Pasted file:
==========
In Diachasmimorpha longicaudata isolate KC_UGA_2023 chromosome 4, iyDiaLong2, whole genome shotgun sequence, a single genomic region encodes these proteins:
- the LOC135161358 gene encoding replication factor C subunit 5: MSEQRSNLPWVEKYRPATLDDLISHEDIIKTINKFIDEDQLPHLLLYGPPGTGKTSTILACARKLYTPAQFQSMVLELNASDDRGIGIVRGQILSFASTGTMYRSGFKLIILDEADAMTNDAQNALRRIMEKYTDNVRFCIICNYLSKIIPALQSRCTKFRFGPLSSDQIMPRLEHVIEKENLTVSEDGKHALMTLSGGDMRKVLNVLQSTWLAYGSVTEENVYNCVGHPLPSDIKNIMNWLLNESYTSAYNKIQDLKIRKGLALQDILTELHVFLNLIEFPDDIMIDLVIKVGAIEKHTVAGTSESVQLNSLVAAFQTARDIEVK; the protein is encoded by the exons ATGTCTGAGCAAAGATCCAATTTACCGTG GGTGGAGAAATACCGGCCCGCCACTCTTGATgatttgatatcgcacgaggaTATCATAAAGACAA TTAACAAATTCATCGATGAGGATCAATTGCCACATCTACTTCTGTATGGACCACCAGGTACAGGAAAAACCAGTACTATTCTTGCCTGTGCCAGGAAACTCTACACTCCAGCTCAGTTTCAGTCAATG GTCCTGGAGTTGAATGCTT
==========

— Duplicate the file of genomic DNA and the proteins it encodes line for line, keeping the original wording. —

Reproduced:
In Diachasmimorpha longicaudata isolate KC_UGA_2023 chromosome 4, iyDiaLong2, whole genome shotgun sequence, a single genomic region encodes these proteins:
- the LOC135161358 gene encoding replication factor C subunit 5: MSEQRSNLPWVEKYRPATLDDLISHEDIIKTINKFIDEDQLPHLLLYGPPGTGKTSTILACARKLYTPAQFQSMVLELNASDDRGIGIVRGQILSFASTGTMYRSGFKLIILDEADAMTNDAQNALRRIMEKYTDNVRFCIICNYLSKIIPALQSRCTKFRFGPLSSDQIMPRLEHVIEKENLTVSEDGKHALMTLSGGDMRKVLNVLQSTWLAYGSVTEENVYNCVGHPLPSDIKNIMNWLLNESYTSAYNKIQDLKIRKGLALQDILTELHVFLNLIEFPDDIMIDLVIKVGAIEKHTVAGTSESVQLNSLVAAFQTARDIEVK; the protein is encoded by the exons ATGTCTGAGCAAAGATCCAATTTACCGTG GGTGGAGAAATACCGGCCCGCCACTCTTGATgatttgatatcgcacgaggaTATCATAAAGACAA TTAACAAATTCATCGATGAGGATCAATTGCCACATCTACTTCTGTATGGACCACCAGGTACAGGAAAAACCAGTACTATTCTTGCCTGTGCCAGGAAACTCTACACTCCAGCTCAGTTTCAGTCAATG GTCCTGGAGTTGAATGCTT